Formal nights are part of the cruise experience on many ships. If you are a regular with your favorite line, you know what to expect. If you are new to cruising or trying a new line, these tips should help.
The cruise industry understands segmentation. There are different lines catering to different types of passengers. A cruise company often owns several lines, each with a different customer profile. This can vary by age and income. Everyone is welcome, it’s your vacation, but know the personality of your line before you book.
Your travel agent should be your best resource. Ideally their agency specializes in cruises or has an expert on staff. It’s important to understand the personality of the ship. Viking River Cruises sponsors Masterpiece on PBS. The 50+ couples market demographic is important to them. (1) There are lines for people who consider long sleeved shirts as formalwear. There are lines for people wondering if you can wear medals earned during your military service. Ask your travel agent for details.
What’s Up with Formal Nights?
Many people are introduced to cruising via a special occasion. It might be a honeymoon or wedding anniversary. Maybe it’s a trip of a lifetime or bucket list item. It might be a themed cruise. This trip might be very important to someone sitting nearby in the dining room. Don’t spoil their experience by ignoring the rules and recommendations.
Let’s have some Q&A:
- How many formal nights? Usually at least one. The cruise literature will tell you.
- Any chance of a party? The captain’s welcome cocktail party often takes place on a formal night. People join a receiving line (or skip it). Passengers are introduced to the captain. Professional photos are taken. The photo shop is hopeful you will buy them.
- Is a formal dinner longer? Generally, no. The hotel side of the operation runs like a well-oiled machine, especially if there are two dinner seatings.
- Is the food different? It’s likely to be a bit flashier, but should generally be in line with the quality of your other dinners. It might be lobster night or Beef Wellington night.
- What about entertainment? Formal nights are big events. On larger ships there’s often a show or themed dance planned for those evenings.
How Should I Dress?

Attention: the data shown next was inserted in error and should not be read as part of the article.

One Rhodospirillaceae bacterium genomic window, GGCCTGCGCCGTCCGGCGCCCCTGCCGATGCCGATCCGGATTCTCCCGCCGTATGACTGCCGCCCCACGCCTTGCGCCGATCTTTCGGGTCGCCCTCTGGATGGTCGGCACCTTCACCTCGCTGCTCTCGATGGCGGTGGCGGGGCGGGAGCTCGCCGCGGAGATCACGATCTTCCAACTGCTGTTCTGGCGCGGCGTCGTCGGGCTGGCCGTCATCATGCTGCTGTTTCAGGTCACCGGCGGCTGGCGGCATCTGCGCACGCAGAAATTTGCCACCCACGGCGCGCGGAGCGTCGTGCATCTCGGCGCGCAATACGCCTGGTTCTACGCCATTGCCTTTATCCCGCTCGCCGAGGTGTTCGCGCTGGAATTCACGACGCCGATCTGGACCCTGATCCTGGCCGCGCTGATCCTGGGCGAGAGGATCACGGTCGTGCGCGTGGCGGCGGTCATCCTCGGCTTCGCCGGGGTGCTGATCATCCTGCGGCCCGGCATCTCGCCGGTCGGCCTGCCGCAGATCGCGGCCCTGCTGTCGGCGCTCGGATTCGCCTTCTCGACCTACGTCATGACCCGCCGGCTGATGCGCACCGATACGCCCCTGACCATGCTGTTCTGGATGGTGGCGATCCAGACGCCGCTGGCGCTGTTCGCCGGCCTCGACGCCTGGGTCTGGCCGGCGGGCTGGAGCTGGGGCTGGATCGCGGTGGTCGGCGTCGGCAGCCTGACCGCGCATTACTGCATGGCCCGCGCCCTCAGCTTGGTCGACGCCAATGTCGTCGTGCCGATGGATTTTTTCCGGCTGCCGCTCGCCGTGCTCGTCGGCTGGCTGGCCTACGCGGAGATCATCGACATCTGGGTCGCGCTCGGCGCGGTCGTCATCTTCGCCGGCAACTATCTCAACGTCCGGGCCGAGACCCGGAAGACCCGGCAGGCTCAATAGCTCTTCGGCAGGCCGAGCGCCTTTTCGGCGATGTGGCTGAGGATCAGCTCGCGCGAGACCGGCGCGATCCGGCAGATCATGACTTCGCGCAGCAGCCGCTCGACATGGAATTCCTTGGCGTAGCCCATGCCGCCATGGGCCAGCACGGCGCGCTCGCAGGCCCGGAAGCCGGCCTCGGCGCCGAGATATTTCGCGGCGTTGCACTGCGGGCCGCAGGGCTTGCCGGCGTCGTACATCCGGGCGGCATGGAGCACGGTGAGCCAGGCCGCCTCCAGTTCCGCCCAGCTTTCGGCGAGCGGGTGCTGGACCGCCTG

Years ago, the British aristocracy literally dressed for dinner. They wore white tie and tails. Then lots more British people got money, moved into the middle class and copied the mannerisms of the gentry. If you watched Downton Abbey you know how they dressed. In the 20th century, the men’s tuxedo suit became synonymous with formal wear. Most cruise lines will be OK with a dark suit and tie if you don’t want to pack a tux. White dinner jackets are acceptable in warmer climates. On some lines like Cunard, you will see people from other countries in their traditional dress. You will see Scots wearing dressy kilts and military officers in dress uniforms.
Womens clothing is more complicated. The rules are simpler for men. Generally speaking, cocktail dresses should be fine. The Little Black Dress (LBD) should come in handy. People do wear gowns on dressier evenings.
Where can you get answers? Your travel agent should be able to tell you. The FAQ section of the cruise line’s website should help. Your dozens of friends who have sailed before should have opinions.
I Really Don’t Like Dressing Up. What Should I Do?
Fortunately, you have options.
- Choose another cruise line. There are plenty targeting different market segments and personality types.
- Dine elsewhere. The ship likely has casual dining alternatives.
- Dine in your cabin or on your balcony. There should be a room service menu in the desk.
- Spend the evening ashore. This is tricky. The formal night would need to be during an overnight port stay. If it’s a late sailing, you would need to get back to the ship in time.
- Buy clothing in port. They’ve got stores. It will be a souvenir when you get home.
- Rent a tux for the night. The ship should have rentals available.
Formal nights are part of the cruising experience. In today’s casual world, many people look for reasons to dress up. Make some memories.
Story courtesy of Bryce Sanders.